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Old 10-17-2017, 10:12 AM
 
Location: too far from the sea
19,838 posts, read 18,855,957 times
Reputation: 33746

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Quote:
Originally Posted by N.Cal View Post
Your opinion only.

I live alone in a 3,100 sq ft house (well, with my bicycles) and use pretty much every bit of it. And, I bought it myself as a single female. I could sell it tomorrow at twice (or more) of what I paid for it, but location, location, location. Besides, the only two condo buildings where I would accept living, I'd be paying another $100K or more for half that space (or even less).

So no problem in selling large houses here, suburbs or not. In fact, in most of the urban core here, they are tearing down small ranchers and building two large (vertical) houses on the same lot.

It's a shame because those small ranchers were pretty well built and are just the right size for most retitees.

By the time you reach mid 60s-70s most people come to realize that they don't want to be "rattling around in a big house." It's time to downsize and simplify your life in all arras Everyone is trying to get rid of stuff.

In the super expensive Boston suburbs, laws are being passed against tearing down perfectly good houses and replacing them with gigantic mcmansions that the greedy developers like to build.

An old, beautiful, well built mansion is one thing...and maybe a senator or the governor might need something like that in which to entertain. But mcmansions are considered tacky and ostentatious. Current residents do not want them built because they spoil the neighborhood.

Most of todays young people didn't grow up in rowhouses or shacks. Most grew up in small towns or suburbia (at least in this part of the country) so they have nothing to prove. Not many want gigantic houses and most appreciate older houses. People coming from other parts of he country often want one of those cheaply built new houses or a mcmansion.

Huge houses are kind of a hard sell around here. People aren't very much into showing off and New Englanders tend to be practical. The greedy developers are building tons of CCRF around here though. I don't think there'll be much demand for them once the boomers die off.
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Old 10-17-2017, 10:33 AM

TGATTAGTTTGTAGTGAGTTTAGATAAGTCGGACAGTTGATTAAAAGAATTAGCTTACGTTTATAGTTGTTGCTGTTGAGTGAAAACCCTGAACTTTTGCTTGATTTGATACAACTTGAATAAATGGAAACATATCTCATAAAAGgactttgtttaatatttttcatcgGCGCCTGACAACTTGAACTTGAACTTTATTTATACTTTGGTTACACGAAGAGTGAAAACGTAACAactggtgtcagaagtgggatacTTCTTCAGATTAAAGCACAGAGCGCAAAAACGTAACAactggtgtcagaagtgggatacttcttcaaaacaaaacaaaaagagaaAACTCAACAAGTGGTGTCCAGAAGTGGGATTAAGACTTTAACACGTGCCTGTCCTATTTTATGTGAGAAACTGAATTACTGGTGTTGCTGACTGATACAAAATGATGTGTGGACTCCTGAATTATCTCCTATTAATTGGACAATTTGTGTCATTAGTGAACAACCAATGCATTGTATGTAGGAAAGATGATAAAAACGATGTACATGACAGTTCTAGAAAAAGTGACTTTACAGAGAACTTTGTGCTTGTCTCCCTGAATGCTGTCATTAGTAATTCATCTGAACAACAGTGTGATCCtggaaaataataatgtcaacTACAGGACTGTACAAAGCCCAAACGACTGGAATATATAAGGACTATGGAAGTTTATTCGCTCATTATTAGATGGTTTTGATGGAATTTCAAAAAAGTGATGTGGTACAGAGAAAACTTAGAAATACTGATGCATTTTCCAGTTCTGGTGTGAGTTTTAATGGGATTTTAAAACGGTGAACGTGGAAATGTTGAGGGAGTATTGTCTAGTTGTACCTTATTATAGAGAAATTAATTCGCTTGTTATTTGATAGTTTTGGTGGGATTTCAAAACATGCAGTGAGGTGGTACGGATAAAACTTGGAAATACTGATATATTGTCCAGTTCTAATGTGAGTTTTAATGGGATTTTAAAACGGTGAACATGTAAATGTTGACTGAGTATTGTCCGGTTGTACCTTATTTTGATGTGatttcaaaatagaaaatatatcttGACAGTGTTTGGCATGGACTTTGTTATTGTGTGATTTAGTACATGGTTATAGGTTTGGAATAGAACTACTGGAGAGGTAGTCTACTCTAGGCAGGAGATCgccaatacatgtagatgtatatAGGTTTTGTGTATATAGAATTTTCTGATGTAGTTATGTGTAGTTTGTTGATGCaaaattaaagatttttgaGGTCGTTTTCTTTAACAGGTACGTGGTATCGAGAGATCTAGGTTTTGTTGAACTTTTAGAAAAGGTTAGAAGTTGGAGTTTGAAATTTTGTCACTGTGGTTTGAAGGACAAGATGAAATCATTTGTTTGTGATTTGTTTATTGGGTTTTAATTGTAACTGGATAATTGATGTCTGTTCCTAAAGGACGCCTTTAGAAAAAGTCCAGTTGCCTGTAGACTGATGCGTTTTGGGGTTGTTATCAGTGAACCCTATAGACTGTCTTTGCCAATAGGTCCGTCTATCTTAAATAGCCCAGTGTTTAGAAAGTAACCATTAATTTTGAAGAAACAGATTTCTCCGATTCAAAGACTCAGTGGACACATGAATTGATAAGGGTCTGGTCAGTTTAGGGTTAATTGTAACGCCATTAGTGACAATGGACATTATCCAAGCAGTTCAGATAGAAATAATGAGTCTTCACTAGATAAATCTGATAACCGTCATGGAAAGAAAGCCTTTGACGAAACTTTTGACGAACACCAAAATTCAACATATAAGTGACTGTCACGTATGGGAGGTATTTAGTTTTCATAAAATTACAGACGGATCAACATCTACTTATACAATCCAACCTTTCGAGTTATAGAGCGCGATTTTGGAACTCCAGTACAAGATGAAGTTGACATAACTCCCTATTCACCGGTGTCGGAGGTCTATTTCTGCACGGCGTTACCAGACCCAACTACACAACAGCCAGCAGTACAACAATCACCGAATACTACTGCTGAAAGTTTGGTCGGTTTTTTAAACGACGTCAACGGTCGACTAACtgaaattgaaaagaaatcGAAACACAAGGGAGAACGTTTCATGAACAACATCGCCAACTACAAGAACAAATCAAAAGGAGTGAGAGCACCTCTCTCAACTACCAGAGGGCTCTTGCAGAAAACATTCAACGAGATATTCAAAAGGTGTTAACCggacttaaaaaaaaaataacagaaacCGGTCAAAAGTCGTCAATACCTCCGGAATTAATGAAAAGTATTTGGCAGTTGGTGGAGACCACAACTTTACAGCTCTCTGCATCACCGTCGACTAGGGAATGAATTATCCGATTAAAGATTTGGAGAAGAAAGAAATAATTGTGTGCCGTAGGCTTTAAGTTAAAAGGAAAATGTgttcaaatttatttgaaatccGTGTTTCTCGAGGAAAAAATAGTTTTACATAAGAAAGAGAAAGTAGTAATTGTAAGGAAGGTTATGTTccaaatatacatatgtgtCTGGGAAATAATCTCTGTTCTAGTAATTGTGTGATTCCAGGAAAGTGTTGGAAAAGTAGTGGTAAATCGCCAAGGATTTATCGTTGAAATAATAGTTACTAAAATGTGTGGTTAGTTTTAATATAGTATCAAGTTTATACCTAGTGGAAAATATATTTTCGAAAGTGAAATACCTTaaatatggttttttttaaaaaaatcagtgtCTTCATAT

Location: Seattle Eastside
640 posts, read 334,169 times
Reputation: 1485
Quote:
Originally Posted by SportyandMisty View Post
Economics teaches us that there is no such thing as an economic need, only wants & desires. You want a small house; I want a large one. Neither of us needs them.


1. That blog was down last time I checked. Car Hole, LOL! God that is so true. Why is the car hole always in the front? How I hate the car hole.

2. Economics is... never mind. Let me just say, shelter is a need.
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Old 10-17-2017, 10:36 AM
 
Location: The Berk in Denver, CO USA
14,033 posts, read 20,349,383 times
Reputation: 22759
Quote:
Originally Posted by Vision67 View Post
Furthermore, we get the retiree property tax credit for Colorado homeowners. If we move, we lose it.
Which is only worth about $50/mo.
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Old 10-17-2017, 10:36 AM
 
Location: Surf City, NC
364 posts, read 553,066 times
Reputation: 946
I notice that most of the posters expressing contentment with their large house in the suburbs are speaking in the plural. You are mostly part of a couple. A couple can be happy and properly maintain a large house together. My mom had friends, mostly widows, living alone in houses in her suburban neighborhood. Most of them could not keep them up and the house was deteriorating around them. There was a real lack of senior services in the area, no public transportation, hard to get around to shop, visit doctors, etc., most neighbors worked during the day so there were few people around. If there are two of you, you may enjoy the quiet and freedom, but one person rattling around in a large house can be terrified. So be aware that things change, and it might be kinder to your spouse to settle now into a place where he or she will be happy carrying on when you are gone. Your loss will be disruption enough.